• The actual battle against Ultimecia is plenty this as well. She conjures an imaginary creature, wields planets, and begins to merge with the universe. Defeat her and time decompresses into a bad trip.
    • The Very Definitely Final Dungeon of Final Fantasy IX is a collective mishmash of ancestral memories, taking the party to locations from the entire world's history and ending with the origin of the universe.
    • Final Fantasy X sends the party into the innards of Sin for the final dungeon. The first section is basically a bunch of tubes filled with shallow water and floating magical symbols (which maybe makes sense because Sin is a creature created by magic). The next section is the ruins of an ancient city that is inside Sin... for some reason. The city is probably some part of the original Zanarkand. Or it's part of dream Zanarkand, the construct of the Yu Yevon, who creates and possesses Sin and has been explained a few minutes before arriving.
    • Final Fantasy XI has the Chains of Promathia expansion end in the Celestial Capital of Al'Taieu, conveniently located in another freaking plane of existence.
    • Even the first film loses coherence by the end.
    • Final Fantasy XIV Endwalker, the final expansion of the Myth Arc, ends in Ultima Thule, a realm located at the literal edges of the universe made up of concentrated Dynamis — a mix of Dark Energy and emotional energy. The realm is suitably trippy and cosmic, with a gigantic black sun looming above and a bright star illuminating from below, and the entire landscape made up of floating 'islands' based on recreations of dead planets.
    • The finale to Crystal Chronicles takes place in the Nest of Memories, an abstract realm that's home to the memory-eating demi-gods Mio and Raem.
  • The final track of both the story and racing modes of F-Zero GX take place in Phantom Road; think of it as Rainbow Road on LSD. Made even worse by the fact that the pattern on the track is moving and can actively disorient the player, which can cause a lot of screwing up on Slim-Line Slits.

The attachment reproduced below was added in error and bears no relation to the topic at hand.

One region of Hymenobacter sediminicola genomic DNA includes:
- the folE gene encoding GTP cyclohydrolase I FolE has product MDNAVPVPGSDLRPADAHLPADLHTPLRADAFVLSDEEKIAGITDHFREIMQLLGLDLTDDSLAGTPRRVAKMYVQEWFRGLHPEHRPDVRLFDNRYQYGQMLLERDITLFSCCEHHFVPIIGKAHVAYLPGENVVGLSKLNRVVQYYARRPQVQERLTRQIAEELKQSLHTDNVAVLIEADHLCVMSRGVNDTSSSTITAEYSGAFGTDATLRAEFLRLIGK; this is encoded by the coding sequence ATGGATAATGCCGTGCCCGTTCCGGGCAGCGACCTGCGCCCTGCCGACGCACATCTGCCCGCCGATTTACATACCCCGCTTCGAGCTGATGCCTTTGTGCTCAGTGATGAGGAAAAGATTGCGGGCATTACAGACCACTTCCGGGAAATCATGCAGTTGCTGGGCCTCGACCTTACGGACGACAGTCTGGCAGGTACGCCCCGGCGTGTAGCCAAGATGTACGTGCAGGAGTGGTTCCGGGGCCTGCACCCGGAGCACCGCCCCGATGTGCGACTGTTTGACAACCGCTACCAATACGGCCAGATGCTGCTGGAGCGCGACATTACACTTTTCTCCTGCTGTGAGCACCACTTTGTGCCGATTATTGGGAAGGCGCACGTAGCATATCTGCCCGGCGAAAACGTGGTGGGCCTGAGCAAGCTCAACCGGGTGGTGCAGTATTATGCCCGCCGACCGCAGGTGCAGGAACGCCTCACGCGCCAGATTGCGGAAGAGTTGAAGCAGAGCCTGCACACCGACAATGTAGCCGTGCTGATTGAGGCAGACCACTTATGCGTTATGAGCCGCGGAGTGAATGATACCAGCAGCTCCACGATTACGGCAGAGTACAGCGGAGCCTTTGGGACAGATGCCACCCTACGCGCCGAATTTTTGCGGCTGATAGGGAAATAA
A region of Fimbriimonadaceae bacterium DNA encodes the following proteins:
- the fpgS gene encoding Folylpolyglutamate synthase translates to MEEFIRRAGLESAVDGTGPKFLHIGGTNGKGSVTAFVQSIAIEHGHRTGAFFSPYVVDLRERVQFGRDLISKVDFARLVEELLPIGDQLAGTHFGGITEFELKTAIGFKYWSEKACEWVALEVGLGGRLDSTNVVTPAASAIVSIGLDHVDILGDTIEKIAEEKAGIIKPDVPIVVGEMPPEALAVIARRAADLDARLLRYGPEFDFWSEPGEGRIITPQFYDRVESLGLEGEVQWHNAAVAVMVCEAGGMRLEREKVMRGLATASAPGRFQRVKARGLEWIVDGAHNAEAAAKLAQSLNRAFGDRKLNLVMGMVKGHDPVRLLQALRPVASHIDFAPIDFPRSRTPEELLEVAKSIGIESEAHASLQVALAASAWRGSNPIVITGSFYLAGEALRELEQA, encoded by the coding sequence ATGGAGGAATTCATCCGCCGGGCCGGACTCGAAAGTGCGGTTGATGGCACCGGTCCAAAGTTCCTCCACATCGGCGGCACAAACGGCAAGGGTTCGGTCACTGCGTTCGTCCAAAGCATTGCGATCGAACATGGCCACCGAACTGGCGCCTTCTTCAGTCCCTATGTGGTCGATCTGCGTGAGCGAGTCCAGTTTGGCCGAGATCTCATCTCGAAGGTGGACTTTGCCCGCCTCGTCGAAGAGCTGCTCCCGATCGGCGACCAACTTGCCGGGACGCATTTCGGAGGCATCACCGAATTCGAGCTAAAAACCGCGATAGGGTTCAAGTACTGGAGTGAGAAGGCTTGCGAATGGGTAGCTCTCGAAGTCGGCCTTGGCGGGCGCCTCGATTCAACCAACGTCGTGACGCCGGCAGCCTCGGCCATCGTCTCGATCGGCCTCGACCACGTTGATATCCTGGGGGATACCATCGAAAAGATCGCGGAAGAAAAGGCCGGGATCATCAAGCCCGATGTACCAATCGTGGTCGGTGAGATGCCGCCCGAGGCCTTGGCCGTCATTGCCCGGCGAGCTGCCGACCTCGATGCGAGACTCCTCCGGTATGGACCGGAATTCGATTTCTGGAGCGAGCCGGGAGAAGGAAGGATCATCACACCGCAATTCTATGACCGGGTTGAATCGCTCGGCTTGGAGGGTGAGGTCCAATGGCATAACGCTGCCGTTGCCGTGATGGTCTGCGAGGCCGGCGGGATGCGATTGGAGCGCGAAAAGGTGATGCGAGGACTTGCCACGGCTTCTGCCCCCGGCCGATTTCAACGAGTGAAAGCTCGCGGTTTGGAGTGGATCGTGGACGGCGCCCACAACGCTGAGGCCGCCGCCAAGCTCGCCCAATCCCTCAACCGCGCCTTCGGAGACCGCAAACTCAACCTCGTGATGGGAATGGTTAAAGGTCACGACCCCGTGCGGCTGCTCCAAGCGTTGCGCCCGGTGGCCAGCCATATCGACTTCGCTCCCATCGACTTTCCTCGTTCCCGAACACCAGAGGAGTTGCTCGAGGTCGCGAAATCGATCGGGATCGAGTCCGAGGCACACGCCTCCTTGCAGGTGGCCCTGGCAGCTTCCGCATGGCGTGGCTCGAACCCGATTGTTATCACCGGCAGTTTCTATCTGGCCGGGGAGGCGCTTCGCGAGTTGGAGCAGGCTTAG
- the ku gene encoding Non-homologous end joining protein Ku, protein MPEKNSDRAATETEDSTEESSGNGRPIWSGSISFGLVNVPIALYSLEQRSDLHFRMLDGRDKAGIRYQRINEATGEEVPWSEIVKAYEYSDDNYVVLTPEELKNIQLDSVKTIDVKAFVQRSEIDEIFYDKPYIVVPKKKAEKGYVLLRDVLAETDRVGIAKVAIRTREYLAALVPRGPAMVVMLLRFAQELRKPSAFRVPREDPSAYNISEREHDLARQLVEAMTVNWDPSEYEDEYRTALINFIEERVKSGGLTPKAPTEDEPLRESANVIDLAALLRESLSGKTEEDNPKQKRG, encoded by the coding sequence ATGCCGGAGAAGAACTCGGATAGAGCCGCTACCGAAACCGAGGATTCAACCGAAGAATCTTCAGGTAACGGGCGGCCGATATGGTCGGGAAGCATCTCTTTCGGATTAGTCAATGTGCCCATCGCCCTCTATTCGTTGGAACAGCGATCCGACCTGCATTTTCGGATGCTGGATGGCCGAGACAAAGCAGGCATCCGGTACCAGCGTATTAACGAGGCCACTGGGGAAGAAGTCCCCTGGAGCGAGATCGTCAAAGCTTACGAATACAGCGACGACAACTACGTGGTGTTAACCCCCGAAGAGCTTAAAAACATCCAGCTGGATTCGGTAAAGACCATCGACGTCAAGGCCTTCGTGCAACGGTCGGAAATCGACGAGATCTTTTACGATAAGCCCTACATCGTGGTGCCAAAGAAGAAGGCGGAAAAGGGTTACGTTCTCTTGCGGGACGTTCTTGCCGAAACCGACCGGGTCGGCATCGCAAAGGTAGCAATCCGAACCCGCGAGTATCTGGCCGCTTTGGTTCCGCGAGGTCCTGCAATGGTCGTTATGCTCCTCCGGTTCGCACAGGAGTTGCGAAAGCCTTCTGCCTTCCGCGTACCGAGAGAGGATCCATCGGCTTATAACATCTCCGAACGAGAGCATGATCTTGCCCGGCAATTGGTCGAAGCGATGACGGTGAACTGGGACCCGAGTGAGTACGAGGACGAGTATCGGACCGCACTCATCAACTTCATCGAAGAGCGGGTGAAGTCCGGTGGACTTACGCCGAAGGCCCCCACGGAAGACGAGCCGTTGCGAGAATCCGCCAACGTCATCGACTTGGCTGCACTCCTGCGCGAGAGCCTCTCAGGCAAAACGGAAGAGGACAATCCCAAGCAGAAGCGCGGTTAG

• Half-Life goes from a somewhat realistic physics lab with No OSHA Compliance to the alien world of Xen, a bunch of Floating Continents of trippy, organic space.
  • The finales of Hellsinker are notable for being incredibly surreal and weird even by the game's standards.
  • In Hotline Miami 2: Wrong Number The Son dies in such a fashion; After a drug-fueled rampage, he enters a set of gates and walks into a rainbow of colors and brings forth the end of the game. In reality, he simply walked off a building.
  • Kingdom Hearts. Especially noteworthy because of the escalating levels of trippiness the closer you get to the end.
    • The first game's final world is the End of the World, a strange mishmash of various dead worlds surrounded by a violet ocean.
    • Kingdom Hearts II's final world is called the World that Never Was (more accurately, it's a world that never should have been) and is on the edge of the realms of light and dark. It's a huge, completely empty facsimile of a city with an enormous, misshapen white castle/spaceship and a heart-shaped moon hanging over it. Then the buildings get weaponized...
    • Kingdom Hearts coded ends with Castle Oblivion, where half-baked memories spend their time in White Void Rooms.
    • Kingdom Hearts 3D [Dream Drop Distance] ends with the World that Never Was again, but this time it's even worse. Many areas start off making no sense architecturally and are only slightly more intuitive as pathways are assembled from cleanly sliced skyscrapers. One set of buildings warps and breathes, while others move up and down to serve as trampolines. Even the cutscenes are weird, thanks to a Dream Within a Dream. Also, Time Travel.
    • Kingdom Hearts III subverts this, getting all the requisite trippiness out of the way in The Final World but then following it up with a series of final boss battles in more grounded, established locations. Then loops back around to Mind Screw with the DLC.
  • Most Kirby games end this way, usually with Eldritch Abomination Final Bosses.

  • The final part of Lands of Lore 2 involves Luther entering the Chamber of Voices in the Huline Temple, there raising the city of the ancient gods and travelling through Belial's mother beast to the rebirth chamber.